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SKU: Premium, Ultimate
Versions: 2008, 2010
As we continue looking at code metrics in Visual Studio (see vstipTool0129, “Calculating Metrics”), it’s time to look at class coupling. Class coupling also goes by the name Coupling Between Objects (CBO) as originally defined by [CK94]. Basically, class coupling is a measure of how many classes a single class uses. A high number is bad and a low number is generally good with this metric. Class coupling has been shown to be an accurate predictor of software failure and recent studies have shown that an upper-limit value of 9 is the most efficient [S2010].
According to the MSDN documentation, class coupling “[m]easures the coupling to unique classes through parameters, local variables, return types, method calls, generic or template instantiations, base classes, interface implementations, fields defined on external types, and attribute decoration. Good software design dictates that types and methods should have high cohesion and low coupling. High coupling indicates a design that is difficult to reuse and maintain because of its many interdependencies on other types.”
The concepts of coupling and cohesion are clearly related. To keep this discussion on topic, I will not get into depth with cohesion other than to give a brief definition from [KKLS2000]:
“Module cohesion was introduced by Yourdon and Constantine as ‘how tightly bound or related the internal elements of a module are to one another’ [YC79]. A module has a strong cohesion if it represents exactly one task […], and all its elements contribute to this single task. They describe cohesion as an attribute of design, rather than code, and an attribute that can be used to predict reusability, maintainability, and changeability.”
Let’s look at class coupling in action. First, create a new console application and create a new class called Person with some properties in it then immediately calculate the code metrics:
Notice the class coupling is 0 since this class doesn’t use any other classes. Now create another class called PersonStuff with a method that creates an instance of Person and sets the property values. Calculate the code metrics again:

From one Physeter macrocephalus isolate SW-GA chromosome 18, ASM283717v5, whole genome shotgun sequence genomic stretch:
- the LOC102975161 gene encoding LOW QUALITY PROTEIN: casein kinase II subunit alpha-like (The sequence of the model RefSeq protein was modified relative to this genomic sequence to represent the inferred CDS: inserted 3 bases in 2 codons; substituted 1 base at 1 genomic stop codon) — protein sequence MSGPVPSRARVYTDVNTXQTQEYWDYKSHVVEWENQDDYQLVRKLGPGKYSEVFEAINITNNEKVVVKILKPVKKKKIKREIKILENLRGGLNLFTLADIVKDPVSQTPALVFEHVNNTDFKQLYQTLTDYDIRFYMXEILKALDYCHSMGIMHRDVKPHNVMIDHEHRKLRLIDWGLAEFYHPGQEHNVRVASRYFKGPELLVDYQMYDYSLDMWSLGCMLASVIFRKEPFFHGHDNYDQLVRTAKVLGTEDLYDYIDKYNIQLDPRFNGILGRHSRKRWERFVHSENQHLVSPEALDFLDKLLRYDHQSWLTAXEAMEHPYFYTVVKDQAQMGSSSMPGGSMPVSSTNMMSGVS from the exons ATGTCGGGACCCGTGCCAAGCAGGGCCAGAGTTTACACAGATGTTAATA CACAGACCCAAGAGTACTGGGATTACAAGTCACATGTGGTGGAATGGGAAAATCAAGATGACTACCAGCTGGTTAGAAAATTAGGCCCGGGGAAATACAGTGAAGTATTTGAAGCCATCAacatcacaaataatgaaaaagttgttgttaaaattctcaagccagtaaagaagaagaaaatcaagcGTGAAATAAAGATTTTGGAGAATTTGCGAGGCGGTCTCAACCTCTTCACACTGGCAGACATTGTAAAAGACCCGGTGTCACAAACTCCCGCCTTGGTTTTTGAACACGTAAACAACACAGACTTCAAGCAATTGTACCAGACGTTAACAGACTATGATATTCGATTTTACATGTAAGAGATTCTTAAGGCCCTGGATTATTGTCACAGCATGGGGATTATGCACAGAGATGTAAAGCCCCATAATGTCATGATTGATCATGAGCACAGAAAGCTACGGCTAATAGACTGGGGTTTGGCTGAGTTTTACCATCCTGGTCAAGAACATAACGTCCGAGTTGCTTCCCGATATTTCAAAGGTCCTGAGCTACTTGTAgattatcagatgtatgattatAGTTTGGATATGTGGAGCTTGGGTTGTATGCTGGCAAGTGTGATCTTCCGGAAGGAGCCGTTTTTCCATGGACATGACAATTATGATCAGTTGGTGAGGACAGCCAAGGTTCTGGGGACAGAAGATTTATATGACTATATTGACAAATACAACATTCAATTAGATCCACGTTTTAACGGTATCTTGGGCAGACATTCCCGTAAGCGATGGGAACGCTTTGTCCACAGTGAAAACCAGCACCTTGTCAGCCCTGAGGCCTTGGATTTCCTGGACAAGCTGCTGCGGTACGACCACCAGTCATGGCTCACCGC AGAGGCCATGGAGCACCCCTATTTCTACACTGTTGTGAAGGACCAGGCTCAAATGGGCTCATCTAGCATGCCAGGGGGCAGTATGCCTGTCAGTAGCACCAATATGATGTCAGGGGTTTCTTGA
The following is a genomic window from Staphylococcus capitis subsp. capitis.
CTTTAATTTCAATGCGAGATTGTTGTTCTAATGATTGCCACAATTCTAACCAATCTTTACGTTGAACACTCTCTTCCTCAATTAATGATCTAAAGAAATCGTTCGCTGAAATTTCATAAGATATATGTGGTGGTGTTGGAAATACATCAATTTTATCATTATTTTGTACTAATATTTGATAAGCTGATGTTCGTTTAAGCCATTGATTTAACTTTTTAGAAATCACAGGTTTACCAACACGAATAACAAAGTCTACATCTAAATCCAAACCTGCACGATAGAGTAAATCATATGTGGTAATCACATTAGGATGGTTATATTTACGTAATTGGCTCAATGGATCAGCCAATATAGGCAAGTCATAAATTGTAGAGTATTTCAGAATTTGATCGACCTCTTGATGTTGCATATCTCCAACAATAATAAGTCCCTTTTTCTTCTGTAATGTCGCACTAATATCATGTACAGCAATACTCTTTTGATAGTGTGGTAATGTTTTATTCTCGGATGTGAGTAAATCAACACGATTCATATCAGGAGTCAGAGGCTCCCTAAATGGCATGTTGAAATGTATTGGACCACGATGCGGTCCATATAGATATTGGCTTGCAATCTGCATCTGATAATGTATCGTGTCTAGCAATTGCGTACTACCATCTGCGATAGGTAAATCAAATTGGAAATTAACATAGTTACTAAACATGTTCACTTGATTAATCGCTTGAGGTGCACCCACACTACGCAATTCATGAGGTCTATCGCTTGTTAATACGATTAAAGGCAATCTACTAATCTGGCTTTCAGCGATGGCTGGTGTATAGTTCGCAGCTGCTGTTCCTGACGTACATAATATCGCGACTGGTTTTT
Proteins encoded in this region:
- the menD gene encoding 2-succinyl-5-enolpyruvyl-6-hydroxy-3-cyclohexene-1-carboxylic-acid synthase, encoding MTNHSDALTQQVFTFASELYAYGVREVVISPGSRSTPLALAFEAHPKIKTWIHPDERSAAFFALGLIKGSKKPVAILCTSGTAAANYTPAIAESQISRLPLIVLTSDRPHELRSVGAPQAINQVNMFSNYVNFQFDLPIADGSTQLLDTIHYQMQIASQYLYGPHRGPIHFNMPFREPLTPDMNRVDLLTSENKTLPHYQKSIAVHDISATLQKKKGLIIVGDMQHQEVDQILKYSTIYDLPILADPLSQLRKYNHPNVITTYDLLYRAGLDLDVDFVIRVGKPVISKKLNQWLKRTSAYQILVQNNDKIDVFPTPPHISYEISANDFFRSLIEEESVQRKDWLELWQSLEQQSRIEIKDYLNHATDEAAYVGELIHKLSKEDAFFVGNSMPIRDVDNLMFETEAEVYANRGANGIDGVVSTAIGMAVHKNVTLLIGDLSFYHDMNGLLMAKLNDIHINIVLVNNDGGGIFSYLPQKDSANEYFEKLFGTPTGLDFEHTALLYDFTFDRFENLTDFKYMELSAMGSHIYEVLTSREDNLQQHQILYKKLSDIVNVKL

See how the class coupling value goes up? Also notice that, no matter how many properties we set, the class coupling value just goes up by 1 and not by some other value. Class coupling measures each class only once for this metric no matter how much it is used. In addition, can you see that DoSomething() has a 1 but the constructor, PersonStuff(), has a 0 for its value? Currently there is no code in the constructor that is using another class.
What if we put code in the constructor that used another class? Here is what you get:
Now the constructor clearly has code that uses another class and the class coupling metric shows this fact. Again, you can see the overall class coupling for PersonStuff() is 1 and DoSomething() is also 1 to show that only one external class is being used no matter how much internal code we have that uses it.
Next, let’s create another new class. I’ll call my class Blah and create some properties inside it:
Now consume the class in our DoSomething() method within the PersonStuff class and calculate code metrics again:
As you can see, the class coupling for the PersonStuff class goes up to 2 and, if we drill into the class, we can see that the DoSomething() method has the most coupling in it but the constructor still only consumes 1 class. Using these metrics we can see the overall max number for a given class and drill down into the details on a per-member basis.
As I mentioned with cyclomatic complexity (see vstipTool0131, “Code Metrics - Cyclomatic Complexity”), there is no limit that fits all organizations. However, [S2010] does indicate that a limit of 9 is optimal:
“Therefore, we consider the threshold values […] as the most effective. These threshold values [for a single member] are CBO = 9[…].” (emphasis added)
When using code analysis, the Extended Design Guideline rule set contains a maintainability area:
Inside the maintainability area is a rule for class coupling:
This rule issues a warning when the class coupling is excessive. You can learn more about the rule here:
Unfortunately, the documentation doesn’t talk about the thresholds set for this rule but I did find a description on the Code Analysis Team Blog (http://blogs.msdn.com/b/codeanalysis/archive/2007/11/15/code-metrics-as-check-in-policy.aspx): “Warning at above 80 for class and above 30 for a method”. These seem abnormally high but at least provide an extreme upper limit. If you hit this warning then something is almost certainly wrong.
Chidamber, S. R. & Kemerer, C. F. (1994). A Metrics Suite for Object Oriented Design (IEEE Transactions on Software Engineering, Vol. 20, No. 6). Retrieved May 14, 2011, from the University of Pittsburgh web site: http://www.pitt.edu/~ckemerer/CK%20research%20papers/MetricForOOD_ChidamberKemerer94.pdf
Kabaili, H., Keller, R., Lustman, F., and Saint-Denis, G. (2000). Class Cohesion Revisited: An Empirical Study on Industrial Systems (Proceedings of the Workshop on Quantitative Approaches in Object-Oriented Software Engineering). Retrieved May 20, 2011, from Université de Montréal web site http://www.iro.umontreal.ca/~sahraouh/qaoose/papers/Kabaili.pdf